John Lilly at Greylock recently wrote an excellent post about how entrepreneurs often fall victim to survivorship bias. Because we tend to hear about positive outliers, we end up feeling inadequate:
“The companies and people we all compare ourselves to are the ones who
won, and who are winning. The Googles of the world. The Dropboxes. Ev
& Biz & Jack. We compare ourselves to some of the most
outrageous successes in the history of the world. We compare ourselves
to the winners and the survivors.”
John is absolutely right. The survivorship bias is one of the main reasons entrepreneurs are so vulnerable to imposter syndrome.
Yet simply avoiding survivorship bias isn’t enough. Comparing yourself to others is one of the main ways the humans make themselves less happy:
“In one of the Stanford studies, Jordan and his fellow researchers asked
80 freshmen to report whether they or their peers had recently
experienced various negative and positive emotional events. Time and
again, the subjects underestimated how many negative experiences (“had a
distressing fight,” “felt sad because they missed people”) their peers
were having. They also overestimated how much fun (“going out with
friends,” “attending parties”) these same peers were having. In another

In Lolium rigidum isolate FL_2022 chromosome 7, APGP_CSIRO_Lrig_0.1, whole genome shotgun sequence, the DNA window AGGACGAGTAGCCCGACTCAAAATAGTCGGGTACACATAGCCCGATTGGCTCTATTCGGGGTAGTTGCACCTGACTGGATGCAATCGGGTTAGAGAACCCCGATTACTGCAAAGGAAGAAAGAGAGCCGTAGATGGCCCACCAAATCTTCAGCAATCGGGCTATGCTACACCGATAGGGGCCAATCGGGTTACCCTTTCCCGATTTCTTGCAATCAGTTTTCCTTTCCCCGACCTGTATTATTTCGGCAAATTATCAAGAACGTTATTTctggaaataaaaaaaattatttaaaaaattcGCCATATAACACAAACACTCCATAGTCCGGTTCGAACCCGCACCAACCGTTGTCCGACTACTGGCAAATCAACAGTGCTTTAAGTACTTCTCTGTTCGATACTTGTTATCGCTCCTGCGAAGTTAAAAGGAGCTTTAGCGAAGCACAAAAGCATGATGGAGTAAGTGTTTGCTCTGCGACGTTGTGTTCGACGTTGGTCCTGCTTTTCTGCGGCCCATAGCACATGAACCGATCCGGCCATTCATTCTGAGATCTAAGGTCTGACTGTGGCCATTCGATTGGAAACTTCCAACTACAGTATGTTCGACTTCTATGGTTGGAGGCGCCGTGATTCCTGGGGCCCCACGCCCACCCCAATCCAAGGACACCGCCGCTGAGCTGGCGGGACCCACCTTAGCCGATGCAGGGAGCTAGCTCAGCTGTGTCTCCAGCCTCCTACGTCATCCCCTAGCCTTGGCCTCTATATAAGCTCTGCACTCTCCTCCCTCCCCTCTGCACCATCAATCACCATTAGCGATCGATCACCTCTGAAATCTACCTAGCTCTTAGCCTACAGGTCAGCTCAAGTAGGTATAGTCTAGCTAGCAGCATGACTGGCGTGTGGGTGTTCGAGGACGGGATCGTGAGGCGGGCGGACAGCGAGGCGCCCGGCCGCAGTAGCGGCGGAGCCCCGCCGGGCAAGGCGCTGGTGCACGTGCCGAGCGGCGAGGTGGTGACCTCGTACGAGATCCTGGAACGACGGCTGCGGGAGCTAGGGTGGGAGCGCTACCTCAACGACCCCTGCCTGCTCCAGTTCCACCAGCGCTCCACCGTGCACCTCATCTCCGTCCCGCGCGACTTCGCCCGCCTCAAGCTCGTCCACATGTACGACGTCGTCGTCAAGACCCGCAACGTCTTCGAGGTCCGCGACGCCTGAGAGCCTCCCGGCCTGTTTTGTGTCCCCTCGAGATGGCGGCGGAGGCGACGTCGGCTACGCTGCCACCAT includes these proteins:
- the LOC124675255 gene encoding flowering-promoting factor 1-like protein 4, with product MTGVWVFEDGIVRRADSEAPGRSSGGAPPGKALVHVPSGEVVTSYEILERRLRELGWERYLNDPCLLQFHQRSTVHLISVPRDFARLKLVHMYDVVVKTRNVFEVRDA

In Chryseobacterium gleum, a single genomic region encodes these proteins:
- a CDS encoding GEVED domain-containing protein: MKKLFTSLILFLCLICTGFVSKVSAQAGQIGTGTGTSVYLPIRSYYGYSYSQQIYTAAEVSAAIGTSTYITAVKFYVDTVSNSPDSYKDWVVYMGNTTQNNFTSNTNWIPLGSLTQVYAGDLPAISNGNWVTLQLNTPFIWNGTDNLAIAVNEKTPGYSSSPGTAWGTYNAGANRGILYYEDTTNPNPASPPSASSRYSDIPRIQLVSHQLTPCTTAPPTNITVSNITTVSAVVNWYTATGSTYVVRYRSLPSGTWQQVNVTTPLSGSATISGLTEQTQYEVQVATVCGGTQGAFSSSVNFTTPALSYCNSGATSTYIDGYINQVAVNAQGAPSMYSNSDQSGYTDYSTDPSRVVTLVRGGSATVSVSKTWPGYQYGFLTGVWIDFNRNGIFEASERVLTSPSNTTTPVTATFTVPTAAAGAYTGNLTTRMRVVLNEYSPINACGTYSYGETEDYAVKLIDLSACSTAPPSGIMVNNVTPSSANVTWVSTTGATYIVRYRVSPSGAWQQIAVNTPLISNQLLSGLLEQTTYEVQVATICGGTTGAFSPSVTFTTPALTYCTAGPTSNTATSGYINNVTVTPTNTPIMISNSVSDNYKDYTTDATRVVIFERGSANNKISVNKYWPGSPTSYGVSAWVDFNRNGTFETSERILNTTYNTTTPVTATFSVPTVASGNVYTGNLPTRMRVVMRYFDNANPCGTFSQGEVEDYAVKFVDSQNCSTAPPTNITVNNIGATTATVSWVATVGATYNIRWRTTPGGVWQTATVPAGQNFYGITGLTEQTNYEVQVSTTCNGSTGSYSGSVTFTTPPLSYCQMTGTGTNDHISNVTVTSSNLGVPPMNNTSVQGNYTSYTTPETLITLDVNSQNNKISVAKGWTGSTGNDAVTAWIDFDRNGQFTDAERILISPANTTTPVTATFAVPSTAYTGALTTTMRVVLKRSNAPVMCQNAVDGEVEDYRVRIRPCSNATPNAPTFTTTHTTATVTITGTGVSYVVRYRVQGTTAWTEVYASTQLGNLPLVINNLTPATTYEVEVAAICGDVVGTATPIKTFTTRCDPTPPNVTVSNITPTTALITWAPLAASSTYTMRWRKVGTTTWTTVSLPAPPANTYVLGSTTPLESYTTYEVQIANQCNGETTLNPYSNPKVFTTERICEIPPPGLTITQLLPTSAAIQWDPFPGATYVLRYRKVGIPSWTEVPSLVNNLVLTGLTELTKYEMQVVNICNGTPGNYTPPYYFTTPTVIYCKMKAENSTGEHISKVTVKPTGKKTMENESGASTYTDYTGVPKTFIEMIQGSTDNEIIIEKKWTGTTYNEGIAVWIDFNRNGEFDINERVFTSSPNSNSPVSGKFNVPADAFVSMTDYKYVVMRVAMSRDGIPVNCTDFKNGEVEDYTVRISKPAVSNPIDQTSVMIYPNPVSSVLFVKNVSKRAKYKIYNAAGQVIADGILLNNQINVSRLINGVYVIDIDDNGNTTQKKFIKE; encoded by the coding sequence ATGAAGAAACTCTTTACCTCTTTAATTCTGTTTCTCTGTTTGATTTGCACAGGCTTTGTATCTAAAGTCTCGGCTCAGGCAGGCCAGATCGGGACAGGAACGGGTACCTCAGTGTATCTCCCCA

study, the researchers found a sample of 140 Stanford students unable to
accurately gauge others’ happiness even when they were evaluating the
moods of people they were close to—friends, roommates and people they
were dating. And in a third study, the researchers found that the more
students underestimated others’ negative emotions, the more they tended
to report feeling lonely and brooding over their own miseries.”
Nor is this limited to Stanford freshmen (presumably the founders of tomorrow!). I’ve been around long enough to know where the bodies are buried. Many of the people that Silicon Valley founders think are “successful” are frantically paddling to stay afloat, just like everyone else. I put myself in this same category; to repurpose Twain, the rumors of my success are greatly exaggerated.
The best answer isn’t to be more realistic about your comparisons, it’s to focus on the things that actually matter. True happiness and fulfillment come from within, not what others do, say, or think of you. Because while motivating yourself through envy and ambition might bring financial success (though I doubt it brings more success than simply striving for its own sake), it will never bring you happiness.